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A ‘Bit’ About Perimenopause

by Jo McEwan

For something that happens to every woman, it’s mind-boggling how little most of us know about menopause, let alone perimenopause!

My perimenopause (and until fairly recently, who knew there was such a thing?) arrived like most women’s with more of a whimper than a bang.

During a visit to my GP for something none hormone-related, in answer to her question about how I felt in general, I unexpectedly found myself offloading how not like myself I felt: I was a bit tired, a bit hot, a bit grumpy, my hair was getting a bit thin. She asked me whether I was still having periods. I was, but now she came to mention it, they were getting quite hit and miss. On hearing I was 49, she joined the ‘bits’ together saying, “you’re in perimenopause”, a new word for a new life chapter! I was on the perimenopause train, final destination menopause, with more importantly a life ‘post-menopause’.

Blissfully unaware of the mechanisms of menopause, my journey of discovery began and was accompanied by some extra symptoms. Of the 34 symptoms linked with falling oestrogen levels in menopause, I experienced some of the quirkier ones – formication (sensation of insects crawling under the skin), sensitivity to smells (my own smell included, my nearest and dearest assure me that I only think I smell, who knows?) tinnitus (a ringing in the ears which added to the increased sense of anxiety I was feeling) and more hot flushes.

What was to be done? In researching symptom management for our website, I’d tried essential oils, (sage and peppermint), supplements (red clover), made tweaks to my diet, introduced exercise in to my life but the hot flushes were still winning. The impact of these flushes, always unwelcome and unwanted, increased my anxiety levels, making me self-conscious and less in control. After one too many hot flushing, anxious episodes, I decided that it was time to consider HRT.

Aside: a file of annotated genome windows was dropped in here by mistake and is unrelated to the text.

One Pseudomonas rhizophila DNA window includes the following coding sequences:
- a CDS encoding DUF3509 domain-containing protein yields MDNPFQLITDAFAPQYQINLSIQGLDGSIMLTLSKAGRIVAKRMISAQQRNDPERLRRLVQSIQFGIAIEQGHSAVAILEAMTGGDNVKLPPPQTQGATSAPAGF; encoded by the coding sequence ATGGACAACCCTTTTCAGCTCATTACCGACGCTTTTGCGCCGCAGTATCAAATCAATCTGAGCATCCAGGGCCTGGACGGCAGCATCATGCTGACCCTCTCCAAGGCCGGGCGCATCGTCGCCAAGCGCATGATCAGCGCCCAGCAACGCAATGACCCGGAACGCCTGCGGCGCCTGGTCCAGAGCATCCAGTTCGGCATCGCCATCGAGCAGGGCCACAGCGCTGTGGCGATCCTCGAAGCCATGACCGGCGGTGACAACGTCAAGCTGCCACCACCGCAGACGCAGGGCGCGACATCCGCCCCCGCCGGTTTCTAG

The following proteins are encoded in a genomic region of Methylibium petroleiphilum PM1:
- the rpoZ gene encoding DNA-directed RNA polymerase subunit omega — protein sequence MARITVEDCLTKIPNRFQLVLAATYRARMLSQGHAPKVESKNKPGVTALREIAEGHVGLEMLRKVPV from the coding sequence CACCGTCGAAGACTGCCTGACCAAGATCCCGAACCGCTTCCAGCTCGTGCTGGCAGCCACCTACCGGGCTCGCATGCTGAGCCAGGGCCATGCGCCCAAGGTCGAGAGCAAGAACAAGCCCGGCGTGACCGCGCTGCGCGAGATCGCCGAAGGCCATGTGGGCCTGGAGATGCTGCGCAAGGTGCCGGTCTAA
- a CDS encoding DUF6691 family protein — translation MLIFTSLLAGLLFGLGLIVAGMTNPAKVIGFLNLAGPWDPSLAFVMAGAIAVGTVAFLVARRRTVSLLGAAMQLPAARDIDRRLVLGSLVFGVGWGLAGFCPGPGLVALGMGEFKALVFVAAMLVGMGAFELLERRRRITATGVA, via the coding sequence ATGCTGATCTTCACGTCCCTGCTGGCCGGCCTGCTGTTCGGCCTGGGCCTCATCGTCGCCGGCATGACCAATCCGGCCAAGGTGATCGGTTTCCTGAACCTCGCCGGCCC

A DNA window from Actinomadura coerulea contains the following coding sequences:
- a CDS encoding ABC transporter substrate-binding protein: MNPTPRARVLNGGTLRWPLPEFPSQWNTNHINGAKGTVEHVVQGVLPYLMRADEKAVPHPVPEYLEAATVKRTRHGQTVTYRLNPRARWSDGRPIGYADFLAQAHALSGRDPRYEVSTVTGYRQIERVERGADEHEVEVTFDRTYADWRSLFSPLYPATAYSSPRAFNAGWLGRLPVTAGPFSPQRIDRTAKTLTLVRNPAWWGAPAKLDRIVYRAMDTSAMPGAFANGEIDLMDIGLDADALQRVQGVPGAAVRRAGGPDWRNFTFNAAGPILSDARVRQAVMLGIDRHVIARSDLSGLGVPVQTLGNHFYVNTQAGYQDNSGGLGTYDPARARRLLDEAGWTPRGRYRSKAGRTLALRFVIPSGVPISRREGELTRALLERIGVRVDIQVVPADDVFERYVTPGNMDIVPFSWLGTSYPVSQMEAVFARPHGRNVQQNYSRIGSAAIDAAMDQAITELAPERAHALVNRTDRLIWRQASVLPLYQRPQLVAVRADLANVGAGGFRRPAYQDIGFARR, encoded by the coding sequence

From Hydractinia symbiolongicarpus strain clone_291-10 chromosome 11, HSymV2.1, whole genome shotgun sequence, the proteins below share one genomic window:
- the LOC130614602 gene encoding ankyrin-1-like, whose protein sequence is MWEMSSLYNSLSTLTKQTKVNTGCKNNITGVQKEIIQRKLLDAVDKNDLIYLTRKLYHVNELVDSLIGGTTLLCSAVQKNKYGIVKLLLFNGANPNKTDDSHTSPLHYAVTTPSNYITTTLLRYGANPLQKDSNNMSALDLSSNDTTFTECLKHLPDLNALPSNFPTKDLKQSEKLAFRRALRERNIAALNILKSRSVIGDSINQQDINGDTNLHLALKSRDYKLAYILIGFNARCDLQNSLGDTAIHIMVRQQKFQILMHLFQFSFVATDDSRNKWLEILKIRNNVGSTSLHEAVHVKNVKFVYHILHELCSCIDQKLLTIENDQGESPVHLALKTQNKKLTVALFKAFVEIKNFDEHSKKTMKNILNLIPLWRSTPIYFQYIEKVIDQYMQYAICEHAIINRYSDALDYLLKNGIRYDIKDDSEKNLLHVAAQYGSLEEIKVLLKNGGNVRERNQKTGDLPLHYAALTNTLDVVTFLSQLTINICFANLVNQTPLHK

Pre-armed with information courtesy of the NICE guidelines on menopause management and having spoken to a number of doctors and women’s health professionals about the safety of HRT, I made another visit to my GP. I’m fairly healthy with no known high-risk factors, so after a chat about the risks and benefits I left the appointment clutching a prescription for HRT.

Two years on, whilst the HRT patches have kept most pesky menopause symptoms at bay, the flushes are slowly returning and all too often I find myself staring at the bedroom ceiling, catastrophising at 3 am. Rather than try to change the HRT prescription in the current supply crisis, I’m using the Clarity mindfulness app and am starting an online CBT programme. Whilst this won’t stop the symptoms, it will help me to change and manage my negative reactions. There’s lots of evidence to show that CBT works for hot flushes, so I’m feeling fairly optimistic.

What have I learnt on this ‘journey’? We’ll all have a unique experience of menopause, from those ‘sailors’ sailing through menopause with ne’er a symptom suffered, to those who have debilitating, life-changing experiences with 3 in 4 of us being somewhere in the middle. We shouldn’t compare and should make decisions based on our own experience, philosophy and health history.

In a time when women live, love and work longer, post-menopause, the more women know before perimenopause appears in their life, the more informed choices they can make, helping to make it a more positive experience which they are in control of. At PositivePause, we say ‘It’s no longer about the time of the month, it’s now the time of your life’. Arm yourself with knowledge that can only help!

See Jo's amazing work at positivepause.co.uk